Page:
The Artificial Intelligence Revolution is Coming for Home Health

When ads appear in a web browser with an uncanny match to the viewer’s interests, it’s a result of predictive analysis through artificial intelligence (AI) and machine learning technology. CareCentrix, a home health coordination company that works with payors and providers to create managed care networks, is using the same science to collect and assess data to reduce home health care costs and enable seniors to age in place.

“We’re right at the edge of a revolution with artificial intelligence and machine learning, particularly it’s use in the health care space,” Steve Wogen, CareCentrix chief growth officer, told Home Health Care News. “Our goal is to create a world where anyone can age at home.”

CareCentrix’s AI-driven care coordination platform, HomeBridge, is fueled by a database of information, including clinical information that is typically available in discharge orders, claims data, patient demographic details, retail purchasing habits of the patient and more. The smart analytics tool then uses algorithms to process this data and create customized health care plans for individual patients.


Bridging the Gap

Through this process, HomeBridge identifies potential issues or gaps in care and alerts clinicians so they can develop a post acute care plan for home health care providers that will prevent rehospitalization. For instance, the technology can look at a patient’s home location and compare its proximity to grocery stores, and alert home care providers to the fact that the patient may not have access to resources for a recommended diet.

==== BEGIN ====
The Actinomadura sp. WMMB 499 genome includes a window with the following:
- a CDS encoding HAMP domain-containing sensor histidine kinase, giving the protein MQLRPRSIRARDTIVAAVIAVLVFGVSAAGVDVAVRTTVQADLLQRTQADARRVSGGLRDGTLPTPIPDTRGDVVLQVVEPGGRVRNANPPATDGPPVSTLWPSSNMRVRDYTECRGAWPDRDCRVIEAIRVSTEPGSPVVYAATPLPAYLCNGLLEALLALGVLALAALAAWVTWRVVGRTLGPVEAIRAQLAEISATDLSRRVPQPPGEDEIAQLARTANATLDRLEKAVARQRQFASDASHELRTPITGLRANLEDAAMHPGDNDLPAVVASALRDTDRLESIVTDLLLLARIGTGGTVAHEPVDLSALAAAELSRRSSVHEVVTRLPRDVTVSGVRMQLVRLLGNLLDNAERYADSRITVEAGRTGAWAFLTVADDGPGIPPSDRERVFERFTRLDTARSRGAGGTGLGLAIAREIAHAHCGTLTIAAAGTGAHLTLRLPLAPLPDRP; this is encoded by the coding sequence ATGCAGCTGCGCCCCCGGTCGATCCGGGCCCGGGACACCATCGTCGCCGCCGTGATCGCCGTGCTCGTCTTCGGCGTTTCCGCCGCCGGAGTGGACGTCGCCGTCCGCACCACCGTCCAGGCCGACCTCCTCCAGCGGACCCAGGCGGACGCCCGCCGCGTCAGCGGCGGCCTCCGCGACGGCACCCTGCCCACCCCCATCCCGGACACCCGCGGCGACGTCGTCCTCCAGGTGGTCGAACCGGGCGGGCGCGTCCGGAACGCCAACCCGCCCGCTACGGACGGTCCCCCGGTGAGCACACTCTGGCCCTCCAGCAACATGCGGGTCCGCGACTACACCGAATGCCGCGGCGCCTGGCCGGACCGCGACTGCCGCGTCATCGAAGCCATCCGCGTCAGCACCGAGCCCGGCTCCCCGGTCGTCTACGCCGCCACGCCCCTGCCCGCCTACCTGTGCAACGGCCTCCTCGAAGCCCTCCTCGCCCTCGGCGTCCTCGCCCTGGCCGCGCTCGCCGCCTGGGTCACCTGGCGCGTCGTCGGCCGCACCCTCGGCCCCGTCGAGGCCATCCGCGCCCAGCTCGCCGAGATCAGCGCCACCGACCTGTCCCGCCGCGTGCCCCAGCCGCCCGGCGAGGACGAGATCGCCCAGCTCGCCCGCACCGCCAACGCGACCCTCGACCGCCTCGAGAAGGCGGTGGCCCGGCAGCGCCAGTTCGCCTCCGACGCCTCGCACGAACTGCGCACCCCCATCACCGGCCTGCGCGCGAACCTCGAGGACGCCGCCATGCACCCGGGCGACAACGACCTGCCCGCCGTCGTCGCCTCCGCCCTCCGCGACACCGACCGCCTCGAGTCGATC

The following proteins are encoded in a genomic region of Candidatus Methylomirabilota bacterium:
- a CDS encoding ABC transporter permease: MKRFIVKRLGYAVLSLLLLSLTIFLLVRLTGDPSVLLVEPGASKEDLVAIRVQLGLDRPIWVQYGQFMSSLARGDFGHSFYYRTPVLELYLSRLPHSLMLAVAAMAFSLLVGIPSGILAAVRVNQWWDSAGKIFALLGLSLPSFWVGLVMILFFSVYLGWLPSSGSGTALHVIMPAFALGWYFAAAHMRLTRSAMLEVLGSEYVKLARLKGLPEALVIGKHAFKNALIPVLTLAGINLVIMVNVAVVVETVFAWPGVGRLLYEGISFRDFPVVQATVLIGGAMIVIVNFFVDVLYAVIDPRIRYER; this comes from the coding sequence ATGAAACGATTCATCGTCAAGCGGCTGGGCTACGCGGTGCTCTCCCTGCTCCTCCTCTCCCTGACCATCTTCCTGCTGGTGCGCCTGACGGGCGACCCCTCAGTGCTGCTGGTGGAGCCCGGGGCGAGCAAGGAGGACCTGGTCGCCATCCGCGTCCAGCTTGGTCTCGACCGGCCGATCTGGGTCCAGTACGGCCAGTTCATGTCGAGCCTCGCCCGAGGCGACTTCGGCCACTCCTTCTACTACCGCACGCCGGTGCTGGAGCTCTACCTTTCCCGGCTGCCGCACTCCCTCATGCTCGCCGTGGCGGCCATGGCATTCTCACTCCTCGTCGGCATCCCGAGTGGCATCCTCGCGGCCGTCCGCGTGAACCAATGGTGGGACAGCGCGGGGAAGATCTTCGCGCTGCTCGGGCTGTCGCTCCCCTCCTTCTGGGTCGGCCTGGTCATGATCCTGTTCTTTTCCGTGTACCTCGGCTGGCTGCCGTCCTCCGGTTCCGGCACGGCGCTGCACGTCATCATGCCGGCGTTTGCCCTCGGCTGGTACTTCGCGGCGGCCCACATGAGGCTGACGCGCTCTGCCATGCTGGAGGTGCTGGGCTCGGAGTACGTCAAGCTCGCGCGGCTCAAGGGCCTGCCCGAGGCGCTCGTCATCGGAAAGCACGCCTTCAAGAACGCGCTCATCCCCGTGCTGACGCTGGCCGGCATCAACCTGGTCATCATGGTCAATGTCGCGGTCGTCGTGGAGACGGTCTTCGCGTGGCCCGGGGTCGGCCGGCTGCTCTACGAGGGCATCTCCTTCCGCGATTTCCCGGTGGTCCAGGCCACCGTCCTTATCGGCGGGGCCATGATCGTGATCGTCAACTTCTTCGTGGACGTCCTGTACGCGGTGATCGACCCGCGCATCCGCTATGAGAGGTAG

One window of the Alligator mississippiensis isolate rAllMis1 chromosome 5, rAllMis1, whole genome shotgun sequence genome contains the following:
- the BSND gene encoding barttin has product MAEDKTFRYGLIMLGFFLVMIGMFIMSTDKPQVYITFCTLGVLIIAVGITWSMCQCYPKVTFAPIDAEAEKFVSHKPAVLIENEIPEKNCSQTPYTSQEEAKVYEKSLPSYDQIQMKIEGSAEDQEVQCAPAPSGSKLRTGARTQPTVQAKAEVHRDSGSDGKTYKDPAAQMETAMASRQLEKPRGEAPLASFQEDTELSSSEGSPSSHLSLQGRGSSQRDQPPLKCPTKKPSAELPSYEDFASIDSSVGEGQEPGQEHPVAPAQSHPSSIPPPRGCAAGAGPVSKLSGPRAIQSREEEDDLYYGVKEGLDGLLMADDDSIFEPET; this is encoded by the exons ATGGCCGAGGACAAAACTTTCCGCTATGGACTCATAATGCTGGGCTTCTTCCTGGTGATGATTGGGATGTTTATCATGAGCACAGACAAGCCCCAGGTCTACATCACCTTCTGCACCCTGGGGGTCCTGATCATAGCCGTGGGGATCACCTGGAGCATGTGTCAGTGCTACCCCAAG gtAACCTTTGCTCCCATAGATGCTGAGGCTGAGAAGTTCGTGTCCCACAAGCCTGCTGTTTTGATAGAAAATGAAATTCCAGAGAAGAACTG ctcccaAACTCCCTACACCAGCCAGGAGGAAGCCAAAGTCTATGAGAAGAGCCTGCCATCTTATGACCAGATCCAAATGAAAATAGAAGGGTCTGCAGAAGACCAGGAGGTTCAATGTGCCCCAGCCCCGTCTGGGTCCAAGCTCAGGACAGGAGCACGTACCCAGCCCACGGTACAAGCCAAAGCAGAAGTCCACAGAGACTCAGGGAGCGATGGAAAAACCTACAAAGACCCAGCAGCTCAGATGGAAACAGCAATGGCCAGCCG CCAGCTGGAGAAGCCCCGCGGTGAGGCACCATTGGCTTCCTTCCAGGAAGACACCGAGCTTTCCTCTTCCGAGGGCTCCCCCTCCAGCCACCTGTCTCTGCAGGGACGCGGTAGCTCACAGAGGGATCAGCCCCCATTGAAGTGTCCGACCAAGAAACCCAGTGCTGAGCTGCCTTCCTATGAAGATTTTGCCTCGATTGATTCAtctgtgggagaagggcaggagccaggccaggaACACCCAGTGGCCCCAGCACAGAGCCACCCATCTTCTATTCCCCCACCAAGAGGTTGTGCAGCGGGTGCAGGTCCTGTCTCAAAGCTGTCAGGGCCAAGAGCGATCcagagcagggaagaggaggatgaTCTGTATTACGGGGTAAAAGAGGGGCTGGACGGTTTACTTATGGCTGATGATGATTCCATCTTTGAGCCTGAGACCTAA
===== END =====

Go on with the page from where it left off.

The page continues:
Doctors and nurses do not typically have the time or resources to make this type of deduction, but when it is noted in HomeBridge, they can include it in the health care plan they pass on to home health providers.


“Clinical judgement cannot be underestimated, but AI learning allows us to close gaps in information and leverage limited nursing resources,” Wogen said.

These gaps in information cause lower quality post acute care, which can lead to increased rehospitalizaiton and health care costs, Wogen notes. CareCentrix analyzed HomeBridge data and found that hospital readmission rates dropped 38% over the 90 days following discharge as a result of interventions based on the data.

In addition to establishing a unique health plan for each home health care patient, HomeBridge builds smart networks so hospital clinicians can match the patient to the best post acute care provider. Some home health care providers may excel in different areas, such as rehabilitation or wound care. HomeBridge uses AI and machine learning to build a patient-to-provider matching recommendation, so doctors can find patients the best-fitting home health care agency.

HomeBridge also projects the probable number of followup primary care physician appointments home health care patients are likely to require.

The company is working to expand the analytics tool as the technology advances. For example, HomeBridge has been integrated with Amazon’s intelligent personal assistant Alexa, and CareCentrix plans to integrate with Apple’s Siri within the next year.

“Health care has lagged behind in AI technology, but there’s more critical and relevant data in this industry than any other at this time,” Wogen said. “Using it will advance providers’ care practices and lead to new innovations.”

Written by Elizabeth Jakaitis

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